Wells & Mendip Museum
Surrounding Wells Cathedral is a cluster of ecclesiastical buildings that form the medieval Cathedral Close. The Vicars' Close is a...
Built for the bishop in the 13th century, this moat-ringed palace is purportedly the oldest inhabited building in England. Inside, the...
Wells Cathedral forms the centrepiece of a cluster of ecclesiastical buildings dating back to the Middle Ages. Facing the west front, on...
Hale and hearty classics form the core of Ian Bates's bistro. It's heavy on rich, meaty dishes such as duck terrine, pork fillet with...
Wells Cathedral information
Lonely Planet review
Wells' gargantuan Gothic cathedral (officially known as the Cathedral Church of St Andrew) sits plum in the centre of the city, sorrounded by one of the largest cathedral closes anywhere in England. It was built in several stages between 1180 and 1508, and consequently showcases a range of different Gothic styles.
Dominated by its squat towers, the cathedral's most famous asset is its west front , an immense sculpture gallery decorated with more than 300 figures, built in the 13th century and restored in 1986. The facade would once have been painted in vivid colours, but has long since reverted to its original sandy hue. Apart from the figure of Christ, installed in 1985 in the uppermost niche, all the figures are original.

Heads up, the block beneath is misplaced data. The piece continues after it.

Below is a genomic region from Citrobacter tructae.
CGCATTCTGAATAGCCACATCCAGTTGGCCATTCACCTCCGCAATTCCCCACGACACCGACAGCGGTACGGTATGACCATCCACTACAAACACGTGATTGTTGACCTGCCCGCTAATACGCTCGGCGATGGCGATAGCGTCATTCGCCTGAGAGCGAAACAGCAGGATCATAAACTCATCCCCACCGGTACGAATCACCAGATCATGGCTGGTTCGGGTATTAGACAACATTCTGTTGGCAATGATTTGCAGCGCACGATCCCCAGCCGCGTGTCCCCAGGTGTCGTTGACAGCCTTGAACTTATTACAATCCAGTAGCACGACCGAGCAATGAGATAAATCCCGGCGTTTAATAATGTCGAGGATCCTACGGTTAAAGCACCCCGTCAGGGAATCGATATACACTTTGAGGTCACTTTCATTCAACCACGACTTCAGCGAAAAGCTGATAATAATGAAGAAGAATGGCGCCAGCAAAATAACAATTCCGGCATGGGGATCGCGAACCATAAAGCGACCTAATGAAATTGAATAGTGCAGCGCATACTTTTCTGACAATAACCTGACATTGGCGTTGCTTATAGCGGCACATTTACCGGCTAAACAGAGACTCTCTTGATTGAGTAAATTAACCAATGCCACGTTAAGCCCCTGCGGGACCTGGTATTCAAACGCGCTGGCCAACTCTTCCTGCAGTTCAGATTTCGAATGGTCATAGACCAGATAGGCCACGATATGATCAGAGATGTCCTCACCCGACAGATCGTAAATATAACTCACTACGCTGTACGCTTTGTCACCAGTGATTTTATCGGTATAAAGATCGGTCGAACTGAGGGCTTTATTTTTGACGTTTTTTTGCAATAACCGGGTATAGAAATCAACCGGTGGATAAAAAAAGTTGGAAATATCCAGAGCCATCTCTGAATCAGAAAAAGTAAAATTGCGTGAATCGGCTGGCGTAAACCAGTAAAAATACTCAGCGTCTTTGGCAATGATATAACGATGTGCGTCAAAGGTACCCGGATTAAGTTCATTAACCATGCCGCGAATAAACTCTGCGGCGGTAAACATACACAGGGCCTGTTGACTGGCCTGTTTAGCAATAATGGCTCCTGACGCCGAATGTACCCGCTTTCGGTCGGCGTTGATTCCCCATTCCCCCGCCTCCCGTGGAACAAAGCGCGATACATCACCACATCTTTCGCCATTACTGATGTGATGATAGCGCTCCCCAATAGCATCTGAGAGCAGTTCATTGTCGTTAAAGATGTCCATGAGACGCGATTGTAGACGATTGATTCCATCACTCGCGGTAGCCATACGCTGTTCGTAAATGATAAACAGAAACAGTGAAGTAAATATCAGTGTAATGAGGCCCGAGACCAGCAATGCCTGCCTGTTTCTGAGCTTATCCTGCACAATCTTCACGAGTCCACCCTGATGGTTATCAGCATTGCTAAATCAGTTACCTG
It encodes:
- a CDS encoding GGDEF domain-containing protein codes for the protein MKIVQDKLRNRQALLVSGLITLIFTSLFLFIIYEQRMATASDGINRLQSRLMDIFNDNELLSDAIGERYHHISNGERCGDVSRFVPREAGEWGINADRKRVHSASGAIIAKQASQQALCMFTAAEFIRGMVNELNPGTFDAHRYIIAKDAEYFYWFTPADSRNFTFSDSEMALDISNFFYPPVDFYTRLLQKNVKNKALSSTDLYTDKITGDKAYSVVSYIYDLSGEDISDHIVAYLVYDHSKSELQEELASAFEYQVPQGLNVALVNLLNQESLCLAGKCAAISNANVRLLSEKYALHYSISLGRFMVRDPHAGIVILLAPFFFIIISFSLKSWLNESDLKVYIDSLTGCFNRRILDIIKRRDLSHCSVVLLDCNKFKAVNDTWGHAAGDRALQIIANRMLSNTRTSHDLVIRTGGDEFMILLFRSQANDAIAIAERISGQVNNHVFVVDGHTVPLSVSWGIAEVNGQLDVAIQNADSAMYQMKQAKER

Inside, the cathedral's famous scissor arches separate the nave from the choir. Though they appear purely decorative, they were actually built to counter the subsidence of the central tower.
High up in the north transept is a mechanical clock dating from 1392 – the second-oldest in England after the one at Salisbury Cathedral – which shows the position of the planets and the phases of the moon.
Other highlights include the elegant Lady Chapel (1326), the fan-vaulted Chapter House (1306) and the celebrated chained library , which contains books and manuscripts dating back to 1472. Outside, the cathedral's Chain Bridge enabled clerics to reach the cathedral without getting their robes wet.
Free guided tours usually run every hour from Monday to Saturday, but you'll need a photography permit (£3) to take pictures.